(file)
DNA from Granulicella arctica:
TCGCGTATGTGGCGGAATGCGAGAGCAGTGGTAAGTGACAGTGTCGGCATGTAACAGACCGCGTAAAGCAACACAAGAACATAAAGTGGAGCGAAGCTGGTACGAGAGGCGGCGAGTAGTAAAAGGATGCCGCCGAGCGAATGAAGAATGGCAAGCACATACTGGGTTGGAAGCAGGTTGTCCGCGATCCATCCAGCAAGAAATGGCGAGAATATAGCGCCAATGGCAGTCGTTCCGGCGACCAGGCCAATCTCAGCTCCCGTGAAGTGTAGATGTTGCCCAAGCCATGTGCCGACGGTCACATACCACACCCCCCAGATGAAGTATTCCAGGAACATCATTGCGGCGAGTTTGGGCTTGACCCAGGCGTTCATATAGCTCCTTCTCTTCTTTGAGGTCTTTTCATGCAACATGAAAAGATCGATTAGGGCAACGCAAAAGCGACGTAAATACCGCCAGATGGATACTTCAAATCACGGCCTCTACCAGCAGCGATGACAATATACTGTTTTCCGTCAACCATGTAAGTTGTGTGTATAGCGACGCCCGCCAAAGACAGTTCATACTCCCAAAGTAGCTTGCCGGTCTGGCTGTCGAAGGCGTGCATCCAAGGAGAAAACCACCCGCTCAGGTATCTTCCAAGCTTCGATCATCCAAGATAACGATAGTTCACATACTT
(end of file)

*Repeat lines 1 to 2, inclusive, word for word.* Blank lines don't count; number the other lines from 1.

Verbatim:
DNA from Granulicella arctica:
TCGCGTATGTGGCGGAATGCGAGAGCAGTGGTAAGTGACAGTGTCGGCATGTAACAGACCGCGTAAAGCAACACAAGAACATAAAGTGGAGCGAAGCTGGTACGAGAGGCGGCGAGTAGTAAAAGGATGCCGCCGAGCGAATGAAGAATGGCAAGCACATACTGGGTTGGAAGCAGGTTGTCCGCGATCCATCCAGCAAGAAATGGCGAGAATATAGCGCCAATGGCAGTCGTTCCGGCGACCAGGCCAATCTCAGCTCCCGTGAAGTGTAGATGTTGCCCAAGCCATGTGCCGACGGTCACATACCACACCCCCCAGATGAAGTATTCCAGGAACATCATTGCGGCGAGTTTGGGCTTGACCCAGGCGTTCATATAGCTCCTTCTCTTCTTTGAGGTCTTTTCATGCAACATGAAAAGATCGATTAGGGCAACGCAAAAGCGACGTAAATACCGCCAGATGGATACTTCAAATCACGGCCTCTACCAGCAGCGATGACAATATACTGTTTTCCGTCAACCATGTAAGTTGTGTGTATAGCGACGCCCGCCAAAGACAGTTCATACTCCCAAAGTAGCTTGCCGGTCTGGCTGTCGAAGGCGTGCATCCAAGGAGAAAACCACCCGCTCAGGTATCTTCCAAGCTTCGATCATCCAAGATAACGATAGTTCACATACTT